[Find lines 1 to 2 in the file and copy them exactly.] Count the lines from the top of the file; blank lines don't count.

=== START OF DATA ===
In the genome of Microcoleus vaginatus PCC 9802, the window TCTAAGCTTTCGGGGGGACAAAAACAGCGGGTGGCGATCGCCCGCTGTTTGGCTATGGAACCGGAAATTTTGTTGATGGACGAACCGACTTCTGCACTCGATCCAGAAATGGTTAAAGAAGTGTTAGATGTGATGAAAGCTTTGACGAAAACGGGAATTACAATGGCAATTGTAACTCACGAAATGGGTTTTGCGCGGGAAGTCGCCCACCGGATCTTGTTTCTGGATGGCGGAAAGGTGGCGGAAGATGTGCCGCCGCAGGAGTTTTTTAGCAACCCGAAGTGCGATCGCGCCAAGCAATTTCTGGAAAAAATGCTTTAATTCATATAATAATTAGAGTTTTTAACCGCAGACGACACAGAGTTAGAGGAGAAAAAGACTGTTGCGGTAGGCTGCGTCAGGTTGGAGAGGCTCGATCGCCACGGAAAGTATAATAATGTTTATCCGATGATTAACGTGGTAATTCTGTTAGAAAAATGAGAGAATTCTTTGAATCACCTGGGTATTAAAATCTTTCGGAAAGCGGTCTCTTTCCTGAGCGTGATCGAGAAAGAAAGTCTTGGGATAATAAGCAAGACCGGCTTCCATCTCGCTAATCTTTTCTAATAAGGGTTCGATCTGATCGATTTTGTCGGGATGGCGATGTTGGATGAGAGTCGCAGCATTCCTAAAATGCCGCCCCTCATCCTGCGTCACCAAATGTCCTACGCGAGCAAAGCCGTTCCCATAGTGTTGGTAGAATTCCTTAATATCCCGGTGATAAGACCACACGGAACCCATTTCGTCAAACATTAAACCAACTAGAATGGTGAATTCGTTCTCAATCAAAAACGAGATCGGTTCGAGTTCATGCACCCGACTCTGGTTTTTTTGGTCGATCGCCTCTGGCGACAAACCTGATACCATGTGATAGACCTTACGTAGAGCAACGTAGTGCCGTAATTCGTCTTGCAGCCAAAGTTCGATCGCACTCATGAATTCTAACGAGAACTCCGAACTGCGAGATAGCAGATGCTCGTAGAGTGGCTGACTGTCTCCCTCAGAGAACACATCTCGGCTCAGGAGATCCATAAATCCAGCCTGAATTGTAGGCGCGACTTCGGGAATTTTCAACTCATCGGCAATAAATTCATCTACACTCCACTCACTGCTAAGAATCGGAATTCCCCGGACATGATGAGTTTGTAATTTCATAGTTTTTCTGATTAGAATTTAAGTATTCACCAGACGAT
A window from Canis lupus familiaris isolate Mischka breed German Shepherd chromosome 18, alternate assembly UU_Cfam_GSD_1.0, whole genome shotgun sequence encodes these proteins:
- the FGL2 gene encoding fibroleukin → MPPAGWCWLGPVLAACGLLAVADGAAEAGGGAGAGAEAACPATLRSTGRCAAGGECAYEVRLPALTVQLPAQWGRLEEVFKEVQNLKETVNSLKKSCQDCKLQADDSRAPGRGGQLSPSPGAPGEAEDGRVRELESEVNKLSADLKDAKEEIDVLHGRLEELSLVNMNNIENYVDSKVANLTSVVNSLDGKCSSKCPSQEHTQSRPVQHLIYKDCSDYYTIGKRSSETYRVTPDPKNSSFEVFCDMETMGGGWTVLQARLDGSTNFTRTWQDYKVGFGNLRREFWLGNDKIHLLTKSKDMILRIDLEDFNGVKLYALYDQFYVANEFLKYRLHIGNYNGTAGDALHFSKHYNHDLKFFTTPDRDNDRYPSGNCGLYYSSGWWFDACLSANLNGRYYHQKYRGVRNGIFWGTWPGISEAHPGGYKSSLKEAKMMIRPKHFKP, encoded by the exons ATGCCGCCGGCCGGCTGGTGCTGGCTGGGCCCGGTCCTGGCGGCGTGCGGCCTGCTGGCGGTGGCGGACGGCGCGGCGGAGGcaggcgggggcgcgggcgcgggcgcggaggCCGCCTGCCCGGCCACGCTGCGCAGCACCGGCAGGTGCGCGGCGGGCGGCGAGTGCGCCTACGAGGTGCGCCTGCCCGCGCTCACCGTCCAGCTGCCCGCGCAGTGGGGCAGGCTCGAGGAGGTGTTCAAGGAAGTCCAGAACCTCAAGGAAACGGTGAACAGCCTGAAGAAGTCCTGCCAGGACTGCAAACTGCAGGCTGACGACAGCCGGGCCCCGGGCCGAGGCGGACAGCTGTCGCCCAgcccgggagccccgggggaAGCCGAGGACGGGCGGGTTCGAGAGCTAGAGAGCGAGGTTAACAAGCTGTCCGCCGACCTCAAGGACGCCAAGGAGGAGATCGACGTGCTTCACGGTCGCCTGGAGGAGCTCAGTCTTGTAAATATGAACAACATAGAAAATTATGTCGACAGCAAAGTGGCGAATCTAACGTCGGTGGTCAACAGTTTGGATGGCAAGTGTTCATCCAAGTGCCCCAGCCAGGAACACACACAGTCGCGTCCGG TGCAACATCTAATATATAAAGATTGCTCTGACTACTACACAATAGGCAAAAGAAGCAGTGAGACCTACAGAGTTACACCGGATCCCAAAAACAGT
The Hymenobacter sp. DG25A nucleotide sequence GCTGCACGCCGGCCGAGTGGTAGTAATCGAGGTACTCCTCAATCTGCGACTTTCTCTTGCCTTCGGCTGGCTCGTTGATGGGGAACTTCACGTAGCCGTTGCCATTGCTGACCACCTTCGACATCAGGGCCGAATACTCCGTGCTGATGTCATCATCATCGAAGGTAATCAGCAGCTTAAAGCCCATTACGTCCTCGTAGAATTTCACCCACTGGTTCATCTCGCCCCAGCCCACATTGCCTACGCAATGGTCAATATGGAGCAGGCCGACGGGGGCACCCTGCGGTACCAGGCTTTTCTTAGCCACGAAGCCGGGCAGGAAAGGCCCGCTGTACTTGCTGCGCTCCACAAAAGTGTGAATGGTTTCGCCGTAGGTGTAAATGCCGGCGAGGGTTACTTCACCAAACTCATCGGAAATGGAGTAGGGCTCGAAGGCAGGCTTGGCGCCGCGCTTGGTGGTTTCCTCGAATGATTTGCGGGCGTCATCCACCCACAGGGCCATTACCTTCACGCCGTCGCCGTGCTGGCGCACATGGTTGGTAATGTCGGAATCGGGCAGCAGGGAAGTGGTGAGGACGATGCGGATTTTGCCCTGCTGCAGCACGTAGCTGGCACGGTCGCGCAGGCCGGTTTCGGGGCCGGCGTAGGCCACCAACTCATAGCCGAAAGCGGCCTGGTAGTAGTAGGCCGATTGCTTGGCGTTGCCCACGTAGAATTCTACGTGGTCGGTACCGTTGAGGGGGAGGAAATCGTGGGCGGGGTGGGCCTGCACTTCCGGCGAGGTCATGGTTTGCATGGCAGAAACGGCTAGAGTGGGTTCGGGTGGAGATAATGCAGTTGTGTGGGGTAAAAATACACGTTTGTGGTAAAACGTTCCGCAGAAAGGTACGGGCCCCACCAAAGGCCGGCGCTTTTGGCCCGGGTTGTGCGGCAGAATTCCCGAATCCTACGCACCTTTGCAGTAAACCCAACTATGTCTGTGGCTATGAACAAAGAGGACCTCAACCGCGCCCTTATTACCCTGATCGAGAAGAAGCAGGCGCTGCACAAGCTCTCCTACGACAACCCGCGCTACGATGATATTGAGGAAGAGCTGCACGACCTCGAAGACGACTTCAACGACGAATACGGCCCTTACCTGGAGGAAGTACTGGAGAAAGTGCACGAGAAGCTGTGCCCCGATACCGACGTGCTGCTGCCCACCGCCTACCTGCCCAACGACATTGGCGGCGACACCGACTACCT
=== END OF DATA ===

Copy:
In the genome of Microcoleus vaginatus PCC 9802, the window TCTAAGCTTTCGGGGGGACAAAAACAGCGGGTGGCGATCGCCCGCTGTTTGGCTATGGAACCGGAAATTTTGTTGATGGACGAACCGACTTCTGCACTCGATCCAGAAATGGTTAAAGAAGTGTTAGATGTGATGAAAGCTTTGACGAAAACGGGAATTACAATGGCAATTGTAACTCACGAAATGGGTTTTGCGCGGGAAGTCGCCCACCGGATCTTGTTTCTGGATGGCGGAAAGGTGGCGGAAGATGTGCCGCCGCAGGAGTTTTTTAGCAACCCGAAGTGCGATCGCGCCAAGCAATTTCTGGAAAAAATGCTTTAATTCATATAATAATTAGAGTTTTTAACCGCAGACGACACAGAGTTAGAGGAGAAAAAGACTGTTGCGGTAGGCTGCGTCAGGTTGGAGAGGCTCGATCGCCACGGAAAGTATAATAATGTTTATCCGATGATTAACGTGGTAATTCTGTTAGAAAAATGAGAGAATTCTTTGAATCACCTGGGTATTAAAATCTTTCGGAAAGCGGTCTCTTTCCTGAGCGTGATCGAGAAAGAAAGTCTTGGGATAATAAGCAAGACCGGCTTCCATCTCGCTAATCTTTTCTAATAAGGGTTCGATCTGATCGATTTTGTCGGGATGGCGATGTTGGATGAGAGTCGCAGCATTCCTAAAATGCCGCCCCTCATCCTGCGTCACCAAATGTCCTACGCGAGCAAAGCCGTTCCCATAGTGTTGGTAGAATTCCTTAATATCCCGGTGATAAGACCACACGGAACCCATTTCGTCAAACATTAAACCAACTAGAATGGTGAATTCGTTCTCAATCAAAAACGAGATCGGTTCGAGTTCATGCACCCGACTCTGGTTTTTTTGGTCGATCGCCTCTGGCGACAAACCTGATACCATGTGATAGACCTTACGTAGAGCAACGTAGTGCCGTAATTCGTCTTGCAGCCAAAGTTCGATCGCACTCATGAATTCTAACGAGAACTCCGAACTGCGAGATAGCAGATGCTCGTAGAGTGGCTGACTGTCTCCCTCAGAGAACACATCTCGGCTCAGGAGATCCATAAATCCAGCCTGAATTGTAGGCGCGACTTCGGGAATTTTCAACTCATCGGCAATAAATTCATCTACACTCCACTCACTGCTAAGAATCGGAATTCCCCGGACATGATGAGTTTGTAATTTCATAGTTTTTCTGATTAGAATTTAAGTATTCACCAGACGAT
A window from Canis lupus familiaris isolate Mischka breed German Shepherd chromosome 18, alternate assembly UU_Cfam_GSD_1.0, whole genome shotgun sequence encodes these proteins: